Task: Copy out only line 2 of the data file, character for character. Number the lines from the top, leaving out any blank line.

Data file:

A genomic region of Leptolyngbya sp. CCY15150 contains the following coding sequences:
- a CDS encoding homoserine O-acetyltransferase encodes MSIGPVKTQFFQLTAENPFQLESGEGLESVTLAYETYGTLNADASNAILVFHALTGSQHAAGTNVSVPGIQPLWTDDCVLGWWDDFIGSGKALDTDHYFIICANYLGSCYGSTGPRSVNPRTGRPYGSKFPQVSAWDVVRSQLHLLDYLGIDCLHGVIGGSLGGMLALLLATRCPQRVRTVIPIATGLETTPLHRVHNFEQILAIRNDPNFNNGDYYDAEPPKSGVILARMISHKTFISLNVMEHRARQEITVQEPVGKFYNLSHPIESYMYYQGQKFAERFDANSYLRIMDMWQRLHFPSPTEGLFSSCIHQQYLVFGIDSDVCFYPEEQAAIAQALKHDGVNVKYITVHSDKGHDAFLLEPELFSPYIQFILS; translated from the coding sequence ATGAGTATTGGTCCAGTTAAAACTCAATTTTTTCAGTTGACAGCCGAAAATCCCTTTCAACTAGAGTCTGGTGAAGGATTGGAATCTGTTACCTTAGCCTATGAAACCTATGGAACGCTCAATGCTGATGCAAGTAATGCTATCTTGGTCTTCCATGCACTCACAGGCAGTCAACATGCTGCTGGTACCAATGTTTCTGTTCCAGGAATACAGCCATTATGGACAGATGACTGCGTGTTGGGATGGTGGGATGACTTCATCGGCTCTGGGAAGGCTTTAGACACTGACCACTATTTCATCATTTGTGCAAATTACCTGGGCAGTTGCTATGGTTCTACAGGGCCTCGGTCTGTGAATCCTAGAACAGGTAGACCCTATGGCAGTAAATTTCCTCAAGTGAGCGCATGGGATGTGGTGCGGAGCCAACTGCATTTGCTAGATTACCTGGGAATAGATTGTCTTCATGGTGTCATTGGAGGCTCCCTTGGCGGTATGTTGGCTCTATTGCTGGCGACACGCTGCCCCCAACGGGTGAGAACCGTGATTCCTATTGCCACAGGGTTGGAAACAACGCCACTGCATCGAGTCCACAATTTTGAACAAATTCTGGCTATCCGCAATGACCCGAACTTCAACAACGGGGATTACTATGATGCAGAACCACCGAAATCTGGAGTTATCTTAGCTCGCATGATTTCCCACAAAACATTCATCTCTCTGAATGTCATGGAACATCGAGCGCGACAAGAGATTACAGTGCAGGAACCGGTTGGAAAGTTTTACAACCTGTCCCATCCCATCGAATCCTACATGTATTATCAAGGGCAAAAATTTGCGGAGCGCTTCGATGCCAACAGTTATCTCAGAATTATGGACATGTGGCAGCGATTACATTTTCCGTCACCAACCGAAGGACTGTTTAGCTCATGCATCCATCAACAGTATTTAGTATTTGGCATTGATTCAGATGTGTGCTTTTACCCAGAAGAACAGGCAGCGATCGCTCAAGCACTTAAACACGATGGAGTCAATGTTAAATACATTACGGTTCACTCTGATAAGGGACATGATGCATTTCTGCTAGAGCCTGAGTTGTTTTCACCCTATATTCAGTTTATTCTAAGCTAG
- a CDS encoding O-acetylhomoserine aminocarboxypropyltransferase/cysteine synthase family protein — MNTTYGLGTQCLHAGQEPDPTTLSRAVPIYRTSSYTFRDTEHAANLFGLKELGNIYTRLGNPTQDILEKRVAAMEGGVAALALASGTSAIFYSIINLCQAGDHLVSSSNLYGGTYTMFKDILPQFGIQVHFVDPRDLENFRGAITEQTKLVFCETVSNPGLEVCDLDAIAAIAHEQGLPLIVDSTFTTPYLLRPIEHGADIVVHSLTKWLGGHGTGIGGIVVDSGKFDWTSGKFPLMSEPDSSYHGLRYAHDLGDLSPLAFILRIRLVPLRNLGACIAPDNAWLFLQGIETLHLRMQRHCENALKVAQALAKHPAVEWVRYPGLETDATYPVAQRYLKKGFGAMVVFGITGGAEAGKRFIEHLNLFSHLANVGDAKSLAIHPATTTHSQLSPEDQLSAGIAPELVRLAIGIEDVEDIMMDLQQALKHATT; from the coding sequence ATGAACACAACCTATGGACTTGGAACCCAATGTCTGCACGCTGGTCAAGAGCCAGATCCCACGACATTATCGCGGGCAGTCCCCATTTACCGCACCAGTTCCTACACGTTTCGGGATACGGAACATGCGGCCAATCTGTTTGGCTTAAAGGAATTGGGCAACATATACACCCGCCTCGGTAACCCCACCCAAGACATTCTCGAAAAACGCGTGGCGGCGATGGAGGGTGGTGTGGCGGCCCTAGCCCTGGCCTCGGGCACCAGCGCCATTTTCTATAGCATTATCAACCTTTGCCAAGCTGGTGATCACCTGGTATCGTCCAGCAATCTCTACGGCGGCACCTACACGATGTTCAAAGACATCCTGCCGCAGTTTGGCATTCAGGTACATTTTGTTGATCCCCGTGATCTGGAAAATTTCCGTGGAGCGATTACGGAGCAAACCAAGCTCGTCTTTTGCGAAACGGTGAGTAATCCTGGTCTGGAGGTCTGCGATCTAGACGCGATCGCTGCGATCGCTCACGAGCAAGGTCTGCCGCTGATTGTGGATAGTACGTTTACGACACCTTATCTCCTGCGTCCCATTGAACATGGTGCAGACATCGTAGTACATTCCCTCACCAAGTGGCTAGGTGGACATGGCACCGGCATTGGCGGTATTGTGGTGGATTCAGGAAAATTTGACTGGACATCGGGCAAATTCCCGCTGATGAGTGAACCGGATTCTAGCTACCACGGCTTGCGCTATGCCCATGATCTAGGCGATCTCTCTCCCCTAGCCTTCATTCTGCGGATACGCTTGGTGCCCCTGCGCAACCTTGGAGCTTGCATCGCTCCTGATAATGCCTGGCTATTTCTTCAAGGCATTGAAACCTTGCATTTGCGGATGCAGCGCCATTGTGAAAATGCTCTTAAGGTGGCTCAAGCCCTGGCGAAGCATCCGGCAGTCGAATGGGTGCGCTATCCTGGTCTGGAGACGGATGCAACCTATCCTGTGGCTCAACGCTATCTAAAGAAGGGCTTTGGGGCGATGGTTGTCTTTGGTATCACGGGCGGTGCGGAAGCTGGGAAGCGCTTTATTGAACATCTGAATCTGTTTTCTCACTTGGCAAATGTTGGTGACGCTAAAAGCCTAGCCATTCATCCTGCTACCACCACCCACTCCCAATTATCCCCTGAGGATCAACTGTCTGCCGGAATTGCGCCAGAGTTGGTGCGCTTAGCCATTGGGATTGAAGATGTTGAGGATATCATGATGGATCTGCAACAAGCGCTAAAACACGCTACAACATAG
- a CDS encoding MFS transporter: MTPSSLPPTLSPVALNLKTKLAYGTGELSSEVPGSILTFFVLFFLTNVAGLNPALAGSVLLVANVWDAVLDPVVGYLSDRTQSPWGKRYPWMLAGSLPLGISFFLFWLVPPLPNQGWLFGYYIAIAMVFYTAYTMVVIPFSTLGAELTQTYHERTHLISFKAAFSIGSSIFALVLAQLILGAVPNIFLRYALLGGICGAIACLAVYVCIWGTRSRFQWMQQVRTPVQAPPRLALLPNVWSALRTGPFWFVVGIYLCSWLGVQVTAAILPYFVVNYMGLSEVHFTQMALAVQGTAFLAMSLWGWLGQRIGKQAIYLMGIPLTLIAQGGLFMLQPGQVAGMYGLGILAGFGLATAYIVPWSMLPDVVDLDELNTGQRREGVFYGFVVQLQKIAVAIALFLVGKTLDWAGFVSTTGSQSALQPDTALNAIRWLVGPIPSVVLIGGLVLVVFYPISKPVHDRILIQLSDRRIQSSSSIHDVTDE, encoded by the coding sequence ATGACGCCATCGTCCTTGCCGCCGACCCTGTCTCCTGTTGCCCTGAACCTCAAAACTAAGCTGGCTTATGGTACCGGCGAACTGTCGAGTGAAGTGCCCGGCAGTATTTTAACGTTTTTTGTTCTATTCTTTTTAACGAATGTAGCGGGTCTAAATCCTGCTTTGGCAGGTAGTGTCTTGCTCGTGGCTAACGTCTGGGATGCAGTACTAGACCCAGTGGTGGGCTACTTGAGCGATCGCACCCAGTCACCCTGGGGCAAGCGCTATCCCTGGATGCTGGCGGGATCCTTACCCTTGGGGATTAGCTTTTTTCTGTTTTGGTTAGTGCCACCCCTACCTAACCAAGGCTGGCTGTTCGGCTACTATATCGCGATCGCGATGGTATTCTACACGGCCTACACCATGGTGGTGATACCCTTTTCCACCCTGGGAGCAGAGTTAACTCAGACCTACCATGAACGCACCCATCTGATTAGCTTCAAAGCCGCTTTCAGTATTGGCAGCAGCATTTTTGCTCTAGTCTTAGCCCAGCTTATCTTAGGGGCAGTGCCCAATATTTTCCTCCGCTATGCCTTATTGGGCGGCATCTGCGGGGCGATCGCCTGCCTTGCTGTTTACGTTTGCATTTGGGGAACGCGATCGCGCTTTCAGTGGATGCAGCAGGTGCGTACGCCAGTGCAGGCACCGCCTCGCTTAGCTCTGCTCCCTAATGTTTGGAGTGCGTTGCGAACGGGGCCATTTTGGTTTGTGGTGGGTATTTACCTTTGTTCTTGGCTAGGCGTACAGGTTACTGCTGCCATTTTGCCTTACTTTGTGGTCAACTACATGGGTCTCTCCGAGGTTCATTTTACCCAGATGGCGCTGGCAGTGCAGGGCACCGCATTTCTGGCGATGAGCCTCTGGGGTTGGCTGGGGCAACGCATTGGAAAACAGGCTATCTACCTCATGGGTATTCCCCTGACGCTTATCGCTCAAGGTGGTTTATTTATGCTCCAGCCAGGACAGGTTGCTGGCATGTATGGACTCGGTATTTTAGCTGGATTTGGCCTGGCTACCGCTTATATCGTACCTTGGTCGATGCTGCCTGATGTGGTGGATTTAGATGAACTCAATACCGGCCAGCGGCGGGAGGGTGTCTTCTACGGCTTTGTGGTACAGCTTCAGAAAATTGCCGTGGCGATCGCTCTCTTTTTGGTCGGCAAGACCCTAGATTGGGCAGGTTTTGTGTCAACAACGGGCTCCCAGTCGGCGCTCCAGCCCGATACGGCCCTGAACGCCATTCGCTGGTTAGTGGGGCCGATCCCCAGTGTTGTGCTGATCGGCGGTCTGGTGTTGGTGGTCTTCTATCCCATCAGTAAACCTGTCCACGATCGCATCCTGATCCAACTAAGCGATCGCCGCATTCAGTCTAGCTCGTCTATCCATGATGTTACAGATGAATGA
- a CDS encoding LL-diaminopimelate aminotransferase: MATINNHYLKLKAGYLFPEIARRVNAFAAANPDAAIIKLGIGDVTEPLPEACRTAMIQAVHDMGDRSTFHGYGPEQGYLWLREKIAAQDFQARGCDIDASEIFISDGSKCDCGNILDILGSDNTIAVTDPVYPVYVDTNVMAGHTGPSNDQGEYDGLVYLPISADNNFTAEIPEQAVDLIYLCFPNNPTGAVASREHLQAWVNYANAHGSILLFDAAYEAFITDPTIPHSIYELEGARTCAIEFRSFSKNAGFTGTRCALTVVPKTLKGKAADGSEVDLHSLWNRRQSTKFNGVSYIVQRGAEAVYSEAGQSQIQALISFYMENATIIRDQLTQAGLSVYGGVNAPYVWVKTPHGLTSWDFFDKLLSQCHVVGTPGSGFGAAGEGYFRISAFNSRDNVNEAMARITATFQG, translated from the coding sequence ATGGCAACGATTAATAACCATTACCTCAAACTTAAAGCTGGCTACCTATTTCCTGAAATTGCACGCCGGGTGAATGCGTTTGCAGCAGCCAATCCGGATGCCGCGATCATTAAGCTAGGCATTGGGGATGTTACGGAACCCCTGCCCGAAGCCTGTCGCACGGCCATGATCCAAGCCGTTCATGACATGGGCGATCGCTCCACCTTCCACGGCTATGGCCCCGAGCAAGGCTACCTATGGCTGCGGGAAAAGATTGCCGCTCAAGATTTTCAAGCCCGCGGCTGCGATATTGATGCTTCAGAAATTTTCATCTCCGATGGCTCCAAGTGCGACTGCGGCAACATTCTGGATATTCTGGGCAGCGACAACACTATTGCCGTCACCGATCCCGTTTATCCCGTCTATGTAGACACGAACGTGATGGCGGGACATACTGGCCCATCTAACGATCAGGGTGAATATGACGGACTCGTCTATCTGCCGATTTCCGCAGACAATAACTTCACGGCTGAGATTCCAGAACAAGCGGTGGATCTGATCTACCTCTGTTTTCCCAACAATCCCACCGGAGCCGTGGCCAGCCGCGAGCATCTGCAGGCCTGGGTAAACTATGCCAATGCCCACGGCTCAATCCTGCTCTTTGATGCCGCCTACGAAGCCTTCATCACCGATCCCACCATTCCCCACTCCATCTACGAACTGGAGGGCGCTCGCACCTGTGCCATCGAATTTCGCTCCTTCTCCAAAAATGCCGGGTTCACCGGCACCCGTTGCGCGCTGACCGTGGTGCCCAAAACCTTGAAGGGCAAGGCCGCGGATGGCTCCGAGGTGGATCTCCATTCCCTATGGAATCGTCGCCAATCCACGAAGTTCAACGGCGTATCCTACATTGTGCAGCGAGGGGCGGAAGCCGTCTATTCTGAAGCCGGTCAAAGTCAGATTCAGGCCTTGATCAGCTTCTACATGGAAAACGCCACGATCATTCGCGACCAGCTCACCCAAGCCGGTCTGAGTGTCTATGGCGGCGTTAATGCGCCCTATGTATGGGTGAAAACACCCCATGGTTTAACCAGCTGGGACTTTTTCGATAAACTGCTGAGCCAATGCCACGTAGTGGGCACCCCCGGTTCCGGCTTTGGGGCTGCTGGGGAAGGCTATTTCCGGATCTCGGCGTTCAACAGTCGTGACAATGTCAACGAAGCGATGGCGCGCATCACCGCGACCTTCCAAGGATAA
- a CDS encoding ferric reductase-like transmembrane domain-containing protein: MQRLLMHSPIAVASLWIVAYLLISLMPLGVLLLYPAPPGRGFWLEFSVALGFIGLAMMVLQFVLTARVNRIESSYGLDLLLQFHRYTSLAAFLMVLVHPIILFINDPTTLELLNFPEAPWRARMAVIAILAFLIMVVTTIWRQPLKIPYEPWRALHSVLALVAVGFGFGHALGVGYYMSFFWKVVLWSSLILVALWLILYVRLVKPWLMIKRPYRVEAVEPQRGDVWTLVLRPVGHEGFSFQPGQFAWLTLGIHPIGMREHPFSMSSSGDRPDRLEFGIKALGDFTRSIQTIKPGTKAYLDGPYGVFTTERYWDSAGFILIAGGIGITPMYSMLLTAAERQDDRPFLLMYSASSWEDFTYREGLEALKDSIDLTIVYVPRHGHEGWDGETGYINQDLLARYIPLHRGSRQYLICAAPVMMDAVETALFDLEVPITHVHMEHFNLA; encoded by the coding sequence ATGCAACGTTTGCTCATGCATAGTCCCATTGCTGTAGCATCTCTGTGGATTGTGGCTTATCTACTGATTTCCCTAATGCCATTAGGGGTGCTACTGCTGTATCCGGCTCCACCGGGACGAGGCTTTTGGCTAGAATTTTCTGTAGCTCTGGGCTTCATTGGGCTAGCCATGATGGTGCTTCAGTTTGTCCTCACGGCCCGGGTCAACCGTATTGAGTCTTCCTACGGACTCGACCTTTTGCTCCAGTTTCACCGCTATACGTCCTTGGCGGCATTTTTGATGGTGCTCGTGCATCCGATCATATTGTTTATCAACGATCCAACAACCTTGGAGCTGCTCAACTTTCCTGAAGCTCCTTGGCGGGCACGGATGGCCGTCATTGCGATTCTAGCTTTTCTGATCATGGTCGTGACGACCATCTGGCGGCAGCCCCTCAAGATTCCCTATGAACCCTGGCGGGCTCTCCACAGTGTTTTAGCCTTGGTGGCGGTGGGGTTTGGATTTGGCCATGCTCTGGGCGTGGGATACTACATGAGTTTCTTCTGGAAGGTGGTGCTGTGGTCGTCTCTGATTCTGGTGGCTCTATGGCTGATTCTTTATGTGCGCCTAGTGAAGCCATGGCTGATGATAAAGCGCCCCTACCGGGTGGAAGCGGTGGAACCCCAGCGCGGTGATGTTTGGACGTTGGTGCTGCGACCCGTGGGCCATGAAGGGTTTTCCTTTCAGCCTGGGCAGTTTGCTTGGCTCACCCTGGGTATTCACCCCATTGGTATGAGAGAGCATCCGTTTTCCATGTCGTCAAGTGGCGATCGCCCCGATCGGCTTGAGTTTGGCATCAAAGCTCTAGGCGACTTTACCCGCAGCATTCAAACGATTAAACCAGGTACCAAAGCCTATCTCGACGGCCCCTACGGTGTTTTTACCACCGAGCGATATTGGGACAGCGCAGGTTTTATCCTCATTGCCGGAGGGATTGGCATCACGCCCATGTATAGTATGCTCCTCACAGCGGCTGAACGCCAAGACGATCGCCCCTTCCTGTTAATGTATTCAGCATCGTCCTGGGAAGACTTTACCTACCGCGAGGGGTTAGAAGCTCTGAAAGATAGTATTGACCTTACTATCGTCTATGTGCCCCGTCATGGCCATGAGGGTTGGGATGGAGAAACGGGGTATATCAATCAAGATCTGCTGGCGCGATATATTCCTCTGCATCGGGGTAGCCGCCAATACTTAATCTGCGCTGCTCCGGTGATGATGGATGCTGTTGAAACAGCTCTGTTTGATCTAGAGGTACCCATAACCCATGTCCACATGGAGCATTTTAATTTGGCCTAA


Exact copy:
- a CDS encoding homoserine O-acetyltransferase encodes MSIGPVKTQFFQLTAENPFQLESGEGLESVTLAYETYGTLNADASNAILVFHALTGSQHAAGTNVSVPGIQPLWTDDCVLGWWDDFIGSGKALDTDHYFIICANYLGSCYGSTGPRSVNPRTGRPYGSKFPQVSAWDVVRSQLHLLDYLGIDCLHGVIGGSLGGMLALLLATRCPQRVRTVIPIATGLETTPLHRVHNFEQILAIRNDPNFNNGDYYDAEPPKSGVILARMISHKTFISLNVMEHRARQEITVQEPVGKFYNLSHPIESYMYYQGQKFAERFDANSYLRIMDMWQRLHFPSPTEGLFSSCIHQQYLVFGIDSDVCFYPEEQAAIAQALKHDGVNVKYITVHSDKGHDAFLLEPELFSPYIQFILS; translated from the coding sequence ATGAGTATTGGTCCAGTTAAAACTCAATTTTTTCAGTTGACAGCCGAAAATCCCTTTCAACTAGAGTCTGGTGAAGGATTGGAATCTGTTACCTTAGCCTATGAAACCTATGGAACGCTCAATGCTGATGCAAGTAATGCTATCTTGGTCTTCCATGCACTCACAGGCAGTCAACATGCTGCTGGTACCAATGTTTCTGTTCCAGGAATACAGCCATTATGGACAGATGACTGCGTGTTGGGATGGTGGGATGACTTCATCGGCTCTGGGAAGGCTTTAGACACTGACCACTATTTCATCATTTGTGCAAATTACCTGGGCAGTTGCTATGGTTCTACAGGGCCTCGGTCTGTGAATCCTAGAACAGGTAGACCCTATGGCAGTAAATTTCCTCAAGTGAGCGCATGGGATGTGGTGCGGAGCCAACTGCATTTGCTAGATTACCTGGGAATAGATTGTCTTCATGGTGTCATTGGAGGCTCCCTTGGCGGTATGTTGGCTCTATTGCTGGCGACACGCTGCCCCCAACGGGTGAGAACCGTGATTCCTATTGCCACAGGGTTGGAAACAACGCCACTGCATCGAGTCCACAATTTTGAACAAATTCTGGCTATCCGCAATGACCCGAACTTCAACAACGGGGATTACTATGATGCAGAACCACCGAAATCTGGAGTTATCTTAGCTCGCATGATTTCCCACAAAACATTCATCTCTCTGAATGTCATGGAACATCGAGCGCGACAAGAGATTACAGTGCAGGAACCGGTTGGAAAGTTTTACAACCTGTCCCATCCCATCGAATCCTACATGTATTATCAAGGGCAAAAATTTGCGGAGCGCTTCGATGCCAACAGTTATCTCAGAATTATGGACATGTGGCAGCGATTACATTTTCCGTCACCAACCGAAGGACTGTTTAGCTCATGCATCCATCAACAGTATTTAGTATTTGGCATTGATTCAGATGTGTGCTTTTACCCAGAAGAACAGGCAGCGATCGCTCAAGCACTTAAACACGATGGAGTCAATGTTAAATACATTACGGTTCACTCTGATAAGGGACATGATGCATTTCTGCTAGAGCCTGAGTTGTTTTCACCCTATATTCAGTTTATTCTAAGCTAG